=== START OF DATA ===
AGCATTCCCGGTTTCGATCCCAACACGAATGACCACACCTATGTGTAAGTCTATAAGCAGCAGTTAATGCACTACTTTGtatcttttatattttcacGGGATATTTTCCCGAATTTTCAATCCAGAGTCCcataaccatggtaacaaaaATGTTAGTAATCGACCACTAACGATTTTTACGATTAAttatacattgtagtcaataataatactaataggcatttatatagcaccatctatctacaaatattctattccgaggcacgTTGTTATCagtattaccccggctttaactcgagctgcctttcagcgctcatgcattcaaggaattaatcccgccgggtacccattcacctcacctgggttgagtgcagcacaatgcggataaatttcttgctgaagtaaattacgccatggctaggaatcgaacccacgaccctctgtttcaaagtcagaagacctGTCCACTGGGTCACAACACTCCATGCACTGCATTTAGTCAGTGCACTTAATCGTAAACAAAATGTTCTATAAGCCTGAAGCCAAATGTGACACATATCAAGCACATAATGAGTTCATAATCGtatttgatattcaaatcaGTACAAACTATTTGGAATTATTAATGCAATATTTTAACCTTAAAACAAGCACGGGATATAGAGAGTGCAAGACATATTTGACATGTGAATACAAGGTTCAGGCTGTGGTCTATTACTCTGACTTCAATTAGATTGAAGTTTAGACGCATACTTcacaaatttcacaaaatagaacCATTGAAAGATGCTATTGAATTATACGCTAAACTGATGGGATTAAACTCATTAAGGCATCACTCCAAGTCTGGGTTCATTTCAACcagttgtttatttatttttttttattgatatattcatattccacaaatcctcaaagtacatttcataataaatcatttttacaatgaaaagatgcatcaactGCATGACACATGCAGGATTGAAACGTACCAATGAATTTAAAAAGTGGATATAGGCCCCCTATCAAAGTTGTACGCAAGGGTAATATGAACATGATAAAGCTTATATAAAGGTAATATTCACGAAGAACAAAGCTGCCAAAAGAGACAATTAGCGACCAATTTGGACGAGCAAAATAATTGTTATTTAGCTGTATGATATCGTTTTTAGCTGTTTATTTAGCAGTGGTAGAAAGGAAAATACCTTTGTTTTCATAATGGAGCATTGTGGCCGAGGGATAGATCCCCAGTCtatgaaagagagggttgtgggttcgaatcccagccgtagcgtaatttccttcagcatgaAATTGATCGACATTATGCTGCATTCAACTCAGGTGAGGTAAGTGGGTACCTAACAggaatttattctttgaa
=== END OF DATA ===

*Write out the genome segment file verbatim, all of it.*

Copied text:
AGCATTCCCGGTTTCGATCCCAACACGAATGACCACACCTATGTGTAAGTCTATAAGCAGCAGTTAATGCACTACTTTGtatcttttatattttcacGGGATATTTTCCCGAATTTTCAATCCAGAGTCCcataaccatggtaacaaaaATGTTAGTAATCGACCACTAACGATTTTTACGATTAAttatacattgtagtcaataataatactaataggcatttatatagcaccatctatctacaaatattctattccgaggcacgTTGTTATCagtattaccccggctttaactcgagctgcctttcagcgctcatgcattcaaggaattaatcccgccgggtacccattcacctcacctgggttgagtgcagcacaatgcggataaatttcttgctgaagtaaattacgccatggctaggaatcgaacccacgaccctctgtttcaaagtcagaagacctGTCCACTGGGTCACAACACTCCATGCACTGCATTTAGTCAGTGCACTTAATCGTAAACAAAATGTTCTATAAGCCTGAAGCCAAATGTGACACATATCAAGCACATAATGAGTTCATAATCGtatttgatattcaaatcaGTACAAACTATTTGGAATTATTAATGCAATATTTTAACCTTAAAACAAGCACGGGATATAGAGAGTGCAAGACATATTTGACATGTGAATACAAGGTTCAGGCTGTGGTCTATTACTCTGACTTCAATTAGATTGAAGTTTAGACGCATACTTcacaaatttcacaaaatagaacCATTGAAAGATGCTATTGAATTATACGCTAAACTGATGGGATTAAACTCATTAAGGCATCACTCCAAGTCTGGGTTCATTTCAACcagttgtttatttatttttttttattgatatattcatattccacaaatcctcaaagtacatttcataataaatcatttttacaatgaaaagatgcatcaactGCATGACACATGCAGGATTGAAACGTACCAATGAATTTAAAAAGTGGATATAGGCCCCCTATCAAAGTTGTACGCAAGGGTAATATGAACATGATAAAGCTTATATAAAGGTAATATTCACGAAGAACAAAGCTGCCAAAAGAGACAATTAGCGACCAATTTGGACGAGCAAAATAATTGTTATTTAGCTGTATGATATCGTTTTTAGCTGTTTATTTAGCAGTGGTAGAAAGGAAAATACCTTTGTTTTCATAATGGAGCATTGTGGCCGAGGGATAGATCCCCAGTCtatgaaagagagggttgtgggttcgaatcccagccgtagcgtaatttccttcagcatgaAATTGATCGACATTATGCTGCATTCAACTCAGGTGAGGTAAGTGGGTACCTAACAggaatttattctttgaa